The fact that evaporation from the sea increases is an indication that it is warming. As the water warms, the rate of evaporation increases. This causes a loss of heat from the surface of the water through phase change. In other words if you gave it a quick burst of heat (a.k.a. infra-red radiation) then this would warm the water and increase the rate of evaporation. This would then cool it back to its original temperature (there are other forces that contribute of course such as convection and radiation). However if those bursts of heat were to become more frequent or more intense then in order for the rate of evaporation to increase from the surface to counteract it, the kinetic energy of the water molecules (i.e. the water’s temperature) would need to increase.

    Over a “climatic” period of many years (rather than a “weather” period of hours or days) the amount of infra-red radiation reaching the sea will be relatively predictable assuming a static sun and an unchanging atmosphere. Seasonal, annual and even decadal variations would cancel each other out if measured over a long enough period. La Nina would counteract El Nino, PDO and NAO will cycle round and back again and so on.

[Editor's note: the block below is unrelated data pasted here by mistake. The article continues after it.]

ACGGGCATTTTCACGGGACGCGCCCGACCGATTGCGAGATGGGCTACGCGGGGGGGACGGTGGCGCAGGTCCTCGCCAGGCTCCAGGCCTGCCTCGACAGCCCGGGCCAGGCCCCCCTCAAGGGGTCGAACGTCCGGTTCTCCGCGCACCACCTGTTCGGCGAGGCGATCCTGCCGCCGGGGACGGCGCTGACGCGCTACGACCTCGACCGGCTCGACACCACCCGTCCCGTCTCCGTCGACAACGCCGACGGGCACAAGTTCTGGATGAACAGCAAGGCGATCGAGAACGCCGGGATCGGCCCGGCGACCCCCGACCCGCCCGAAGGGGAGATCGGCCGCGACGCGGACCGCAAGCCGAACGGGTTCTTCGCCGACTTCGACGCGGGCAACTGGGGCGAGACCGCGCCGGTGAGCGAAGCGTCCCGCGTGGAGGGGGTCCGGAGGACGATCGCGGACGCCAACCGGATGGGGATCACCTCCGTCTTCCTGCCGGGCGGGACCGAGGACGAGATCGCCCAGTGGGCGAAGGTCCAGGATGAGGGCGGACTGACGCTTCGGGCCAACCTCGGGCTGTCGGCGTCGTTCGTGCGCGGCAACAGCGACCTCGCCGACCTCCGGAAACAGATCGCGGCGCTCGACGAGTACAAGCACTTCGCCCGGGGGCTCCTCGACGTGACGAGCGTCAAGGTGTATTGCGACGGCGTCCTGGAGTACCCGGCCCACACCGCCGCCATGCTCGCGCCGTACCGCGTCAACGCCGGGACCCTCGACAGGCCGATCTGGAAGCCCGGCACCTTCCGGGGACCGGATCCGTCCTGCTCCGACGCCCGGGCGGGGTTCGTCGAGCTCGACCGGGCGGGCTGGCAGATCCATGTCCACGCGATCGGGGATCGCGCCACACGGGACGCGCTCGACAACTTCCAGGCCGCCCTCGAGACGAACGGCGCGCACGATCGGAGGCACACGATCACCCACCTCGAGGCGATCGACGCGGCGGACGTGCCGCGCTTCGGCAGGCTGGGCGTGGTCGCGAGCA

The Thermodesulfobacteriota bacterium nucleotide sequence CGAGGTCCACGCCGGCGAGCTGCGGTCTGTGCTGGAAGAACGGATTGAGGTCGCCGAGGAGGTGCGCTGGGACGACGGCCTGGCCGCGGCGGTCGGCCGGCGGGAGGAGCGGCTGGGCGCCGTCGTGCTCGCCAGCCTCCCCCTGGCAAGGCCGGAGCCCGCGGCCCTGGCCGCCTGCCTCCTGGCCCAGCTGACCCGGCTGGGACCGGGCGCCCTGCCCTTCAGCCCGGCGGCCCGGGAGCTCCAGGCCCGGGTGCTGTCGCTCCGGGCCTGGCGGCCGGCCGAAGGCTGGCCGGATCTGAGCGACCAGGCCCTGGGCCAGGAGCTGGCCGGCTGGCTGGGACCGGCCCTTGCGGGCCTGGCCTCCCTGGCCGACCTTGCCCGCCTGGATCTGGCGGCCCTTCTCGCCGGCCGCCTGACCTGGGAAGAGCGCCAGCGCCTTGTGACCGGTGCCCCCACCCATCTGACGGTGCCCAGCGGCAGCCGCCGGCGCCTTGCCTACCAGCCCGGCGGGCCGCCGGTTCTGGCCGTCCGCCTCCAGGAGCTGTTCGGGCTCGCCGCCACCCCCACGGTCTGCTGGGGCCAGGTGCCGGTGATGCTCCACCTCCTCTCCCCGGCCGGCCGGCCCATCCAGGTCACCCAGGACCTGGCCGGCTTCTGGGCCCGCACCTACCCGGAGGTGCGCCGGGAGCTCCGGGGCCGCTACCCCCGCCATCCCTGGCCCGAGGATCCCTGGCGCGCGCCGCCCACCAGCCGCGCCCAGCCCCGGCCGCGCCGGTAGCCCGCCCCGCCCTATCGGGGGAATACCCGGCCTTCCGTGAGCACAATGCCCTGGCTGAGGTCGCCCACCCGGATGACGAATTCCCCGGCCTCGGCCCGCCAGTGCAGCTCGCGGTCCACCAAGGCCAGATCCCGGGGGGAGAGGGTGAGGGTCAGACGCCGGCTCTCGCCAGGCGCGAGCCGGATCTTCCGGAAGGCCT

However, if the sun were to become less active (solar cycles) – or further from the earth (Milankovitch cycles) then the amount of infra-red hitting the ocean would reduce and the seas would cool. Sure, some years they would warm up and in other years they would cool down – but on average the trend would be inexorably cooler.

    Similarly if you change the composition of the atmosphere by introducing large quantities of a greenhouse gas that causes greater back-radiation of infra-red towards the surface of the surface from the air, then over a climatic period of time the seas will get warmer. Sure, in some years they would warm up and in other years they would cool down – but on average the trend would be inexorably warmer.

    The only questions are “when?”, “how fast?” and “how much?”. Lots of stuff to debate there, but your paper does not add to that debate because it is just so wrong in so many very fundamental ways.

  112. Stephen Wilde says:

    Leif Svalgaard (07:38:05)

    It’s not a fundamental flaw for the entire NCM. Just a ‘possible’ flaw in one component but which would have to be replaced by an alternative even if you are right.

    Do forgive me for daring to disagree with you. I made my decision when you failed to distinguish between two dimensional and three dimensional expansion in another thread. Hence my illustration of a fabric container allowing water through faster as it is stretched by expansion.